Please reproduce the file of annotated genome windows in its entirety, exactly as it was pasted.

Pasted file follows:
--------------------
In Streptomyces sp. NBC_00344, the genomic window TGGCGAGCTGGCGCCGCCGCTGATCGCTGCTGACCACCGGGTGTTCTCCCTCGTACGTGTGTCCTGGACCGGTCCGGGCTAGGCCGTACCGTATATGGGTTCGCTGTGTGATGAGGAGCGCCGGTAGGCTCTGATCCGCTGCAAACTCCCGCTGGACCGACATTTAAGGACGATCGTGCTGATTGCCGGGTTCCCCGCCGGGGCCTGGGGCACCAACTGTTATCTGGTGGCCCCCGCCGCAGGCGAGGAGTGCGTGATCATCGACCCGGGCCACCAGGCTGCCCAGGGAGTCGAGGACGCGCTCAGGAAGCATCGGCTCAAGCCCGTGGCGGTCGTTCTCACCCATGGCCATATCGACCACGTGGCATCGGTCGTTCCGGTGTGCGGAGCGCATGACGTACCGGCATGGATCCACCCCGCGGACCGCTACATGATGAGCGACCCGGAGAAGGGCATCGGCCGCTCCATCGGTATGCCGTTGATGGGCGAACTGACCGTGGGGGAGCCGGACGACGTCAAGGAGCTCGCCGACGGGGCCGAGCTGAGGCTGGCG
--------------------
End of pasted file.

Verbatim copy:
In Streptomyces sp. NBC_00344, the genomic window TGGCGAGCTGGCGCCGCCGCTGATCGCTGCTGACCACCGGGTGTTCTCCCTCGTACGTGTGTCCTGGACCGGTCCGGGCTAGGCCGTACCGTATATGGGTTCGCTGTGTGATGAGGAGCGCCGGTAGGCTCTGATCCGCTGCAAACTCCCGCTGGACCGACATTTAAGGACGATCGTGCTGATTGCCGGGTTCCCCGCCGGGGCCTGGGGCACCAACTGTTATCTGGTGGCCCCCGCCGCAGGCGAGGAGTGCGTGATCATCGACCCGGGCCACCAGGCTGCCCAGGGAGTCGAGGACGCGCTCAGGAAGCATCGGCTCAAGCCCGTGGCGGTCGTTCTCACCCATGGCCATATCGACCACGTGGCATCGGTCGTTCCGGTGTGCGGAGCGCATGACGTACCGGCATGGATCCACCCCGCGGACCGCTACATGATGAGCGACCCGGAGAAGGGCATCGGCCGCTCCATCGGTATGCCGTTGATGGGCGAACTGACCGTGGGGGAGCCGGACGACGTCAAGGAGCTCGCCGACGGGGCCGAGCTGAGGCTGGCG